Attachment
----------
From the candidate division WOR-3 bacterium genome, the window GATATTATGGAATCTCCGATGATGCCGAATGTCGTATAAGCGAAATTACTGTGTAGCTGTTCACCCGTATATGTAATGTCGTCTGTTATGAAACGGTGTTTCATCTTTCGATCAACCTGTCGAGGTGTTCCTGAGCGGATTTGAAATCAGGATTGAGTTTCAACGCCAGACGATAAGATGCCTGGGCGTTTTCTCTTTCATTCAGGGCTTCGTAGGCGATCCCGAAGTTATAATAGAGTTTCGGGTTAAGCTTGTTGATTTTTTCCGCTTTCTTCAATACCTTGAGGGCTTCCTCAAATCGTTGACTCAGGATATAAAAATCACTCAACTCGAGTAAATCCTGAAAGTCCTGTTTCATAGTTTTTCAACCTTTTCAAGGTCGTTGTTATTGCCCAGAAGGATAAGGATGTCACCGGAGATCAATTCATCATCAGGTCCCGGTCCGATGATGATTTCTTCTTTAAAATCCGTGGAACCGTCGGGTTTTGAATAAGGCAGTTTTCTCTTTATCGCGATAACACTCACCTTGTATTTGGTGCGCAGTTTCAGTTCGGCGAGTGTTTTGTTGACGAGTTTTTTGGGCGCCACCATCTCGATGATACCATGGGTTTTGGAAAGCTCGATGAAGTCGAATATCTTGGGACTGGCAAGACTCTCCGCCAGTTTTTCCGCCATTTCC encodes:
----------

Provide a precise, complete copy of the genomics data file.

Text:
From the candidate division WOR-3 bacterium genome, the window GATATTATGGAATCTCCGATGATGCCGAATGTCGTATAAGCGAAATTACTGTGTAGCTGTTCACCCGTATATGTAATGTCGTCTGTTATGAAACGGTGTTTCATCTTTCGATCAACCTGTCGAGGTGTTCCTGAGCGGATTTGAAATCAGGATTGAGTTTCAACGCCAGACGATAAGATGCCTGGGCGTTTTCTCTTTCATTCAGGGCTTCGTAGGCGATCCCGAAGTTATAATAGAGTTTCGGGTTAAGCTTGTTGATTTTTTCCGCTTTCTTCAATACCTTGAGGGCTTCCTCAAATCGTTGACTCAGGATATAAAAATCACTCAACTCGAGTAAATCCTGAAAGTCCTGTTTCATAGTTTTTCAACCTTTTCAAGGTCGTTGTTATTGCCCAGAAGGATAAGGATGTCACCGGAGATCAATTCATCATCAGGTCCCGGTCCGATGATGATTTCTTCTTTAAAATCCGTGGAACCGTCGGGTTTTGAATAAGGCAGTTTTCTCTTTATCGCGATAACACTCACCTTGTATTTGGTGCGCAGTTTCAGTTCGGCGAGTGTTTTGTTGACGAGTTTTTTGGGCGCCACCATCTCGATGATACCATGGGTTTTGGAAAGCTCGATGAAGTCGAATATCTTGGGACTGGCAAGACTCTCCGCCAGTTTTTCCGCCATTTCC encodes: